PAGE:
Crossjack has been ejected from his team and prohibited from wearing his mask or using his powers. Can he unravel the murder of his old enemy with only his wits? (Hint: It’s not looking very likely.) Your Major Spoilers review of Local Man #3 from Image Comics awaits!
LOCAL MAN #3
Writer: Tony Fleecs/Tim Seeley
Artist: Tony Fleecs/Tim Seeley
Colorist: Brad Simpson/Felipe Sobreiro
Publisher: Image Comics
Cover Price: $3.99
Release Date: April 26, 2023
Previously in Local Man: The hero formerly known as Crossjack is on the hunt for a murderer, a trail that leads him directly to a self-help guru who was once his sworn enemy: the villain known as Frightside. Now, the “Local Man” must find out what she knows before his high school sweetheart’s cop husband throws him in a cell. Meanwhile, in the past, Crossjack and Neon battle demons and angels (both real and psychological) at the end of the world.
ON THE TRAIL OF FRIGHTSIDE
Having found one of Hodag’s drawings, Jack Xaver (who is legally prohibited from being Crossjack) has put on a mask and gone in search of answers. The trail leads him to an arena in Farmington, Wisconsin, where former villain Frightside, now a successful author, is meeting her readers. When Jack accuses her, she breaks out laughing, explaining that his drawing isn’t a secret society that had Hodag murdered, but a chip that he got from their supervillain support group. She’s not the Frightmare anymore, and hasn’t let her demon out for years, but she agrees to help him, if only for the sake of their fallen friend-in-common. Back at her hotel, Frightside (or to be more accurate, middle-aged self-help author Stacy Wohl) calls upon her demon and instructs it to seek out the answer of who killed The Hodag…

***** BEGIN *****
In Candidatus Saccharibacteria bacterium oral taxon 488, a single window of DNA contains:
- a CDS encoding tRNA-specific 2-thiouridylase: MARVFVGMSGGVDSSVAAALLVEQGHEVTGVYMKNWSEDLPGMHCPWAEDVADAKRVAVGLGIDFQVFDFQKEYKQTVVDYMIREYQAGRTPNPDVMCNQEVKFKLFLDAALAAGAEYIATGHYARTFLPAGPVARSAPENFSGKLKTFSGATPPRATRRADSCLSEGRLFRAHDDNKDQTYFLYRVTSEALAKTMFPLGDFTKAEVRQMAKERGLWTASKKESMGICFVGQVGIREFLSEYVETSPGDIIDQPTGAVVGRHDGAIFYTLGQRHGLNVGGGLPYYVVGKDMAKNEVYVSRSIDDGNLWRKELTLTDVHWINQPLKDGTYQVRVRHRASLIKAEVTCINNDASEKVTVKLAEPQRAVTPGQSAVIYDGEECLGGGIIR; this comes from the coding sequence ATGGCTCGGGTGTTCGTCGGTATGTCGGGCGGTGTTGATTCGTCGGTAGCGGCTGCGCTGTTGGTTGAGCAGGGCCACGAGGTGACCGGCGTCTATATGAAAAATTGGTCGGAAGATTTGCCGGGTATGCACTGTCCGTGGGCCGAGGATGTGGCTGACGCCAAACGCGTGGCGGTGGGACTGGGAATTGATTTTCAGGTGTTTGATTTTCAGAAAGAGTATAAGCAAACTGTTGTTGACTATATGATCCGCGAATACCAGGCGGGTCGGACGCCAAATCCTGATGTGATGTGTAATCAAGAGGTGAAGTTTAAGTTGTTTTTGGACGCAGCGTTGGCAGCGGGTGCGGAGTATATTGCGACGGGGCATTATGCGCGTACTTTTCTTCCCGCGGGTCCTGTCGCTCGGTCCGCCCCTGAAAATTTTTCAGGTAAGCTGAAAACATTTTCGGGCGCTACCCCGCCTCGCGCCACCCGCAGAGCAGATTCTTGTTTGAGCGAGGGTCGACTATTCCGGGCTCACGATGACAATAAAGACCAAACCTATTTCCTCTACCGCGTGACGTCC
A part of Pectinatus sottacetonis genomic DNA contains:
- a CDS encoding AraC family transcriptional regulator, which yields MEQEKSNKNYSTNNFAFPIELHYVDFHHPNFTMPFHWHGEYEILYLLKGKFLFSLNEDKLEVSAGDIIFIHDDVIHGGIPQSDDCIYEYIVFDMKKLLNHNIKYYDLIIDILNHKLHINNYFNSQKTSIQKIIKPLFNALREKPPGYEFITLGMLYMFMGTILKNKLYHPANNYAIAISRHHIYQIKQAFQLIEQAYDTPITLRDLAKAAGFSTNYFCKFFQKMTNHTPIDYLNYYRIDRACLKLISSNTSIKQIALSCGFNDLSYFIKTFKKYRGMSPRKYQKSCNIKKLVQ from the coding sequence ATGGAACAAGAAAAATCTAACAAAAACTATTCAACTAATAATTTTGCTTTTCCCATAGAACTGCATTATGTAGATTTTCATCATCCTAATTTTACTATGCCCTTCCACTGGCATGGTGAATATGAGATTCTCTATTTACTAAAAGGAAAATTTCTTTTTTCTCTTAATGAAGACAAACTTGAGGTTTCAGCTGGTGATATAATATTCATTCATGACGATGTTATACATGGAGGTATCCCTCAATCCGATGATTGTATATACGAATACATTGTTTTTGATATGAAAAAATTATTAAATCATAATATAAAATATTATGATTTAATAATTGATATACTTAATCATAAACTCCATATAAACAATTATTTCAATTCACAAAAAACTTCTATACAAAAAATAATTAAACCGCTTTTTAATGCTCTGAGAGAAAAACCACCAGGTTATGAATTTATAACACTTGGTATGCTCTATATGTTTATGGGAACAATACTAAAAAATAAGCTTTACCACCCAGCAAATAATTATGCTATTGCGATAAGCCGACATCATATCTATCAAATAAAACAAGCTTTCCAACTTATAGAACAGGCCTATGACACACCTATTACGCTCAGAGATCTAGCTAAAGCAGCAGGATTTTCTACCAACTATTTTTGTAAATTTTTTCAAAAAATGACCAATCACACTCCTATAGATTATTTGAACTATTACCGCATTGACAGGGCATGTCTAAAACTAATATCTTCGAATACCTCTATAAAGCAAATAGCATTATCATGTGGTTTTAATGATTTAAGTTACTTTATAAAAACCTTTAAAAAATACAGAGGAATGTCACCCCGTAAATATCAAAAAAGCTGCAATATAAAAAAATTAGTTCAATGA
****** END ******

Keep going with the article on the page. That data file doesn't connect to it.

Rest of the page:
Moments later, she is killed herself.
“GOD DOES EXIST! I MET HIM!”
The real crowning achievement of this issue, though, is our man Jack trying to help out a local priest who agrees to watch his dog by explaining that heaven is real, God and the Devil exist, and he’s really doing the right thing with his life. Sure, God is a giant golden android that eats souls, but… Y’know, those are just details? The flip-book actually shows us part of that 12-part crossover event, including more of what happened to get him thrown out of his old super-team, featuring a lot of authentic old-school ’90s details that I really appreciate. The creative team on this book swaps roles, with Seeley writing one side of the issue with Fleeca’s art, and Fleeca writing the other with Seeley penciling, but both halves of the book really gel well for me. The modern Image elements of Crossjack’s present are equally compelling, especially the fact that being a great superhero doesn’t preclude him from being an utterly useless, dimwitted human being in every other aspect of his life.
BOTTOM LINE: STILL A GREAT READ
From the start, this book has been a great read, but Local Man #3 ups the ante for our ex-hero, fleshes out a world where super-heroes exist in fun ways, and even provides a rationale for whether or not Crossjack is the betrayer that the public wants to believe he is, with two different brands of excellent art coming together for 4.5 out of 5 stars overall. If there’s a flaw to this story, it’s that I have trouble believing that Jack Xaver was ever anything but a Midwestern putz, but even that adds a wrinkle of realism to the book’s world.
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LOCAL MAN #3
Things get rough for the former Crossjack, in an issue that adds to the complexity of the story without forgetting that it's meant to be a love letter to '90s Image books. This one's really good.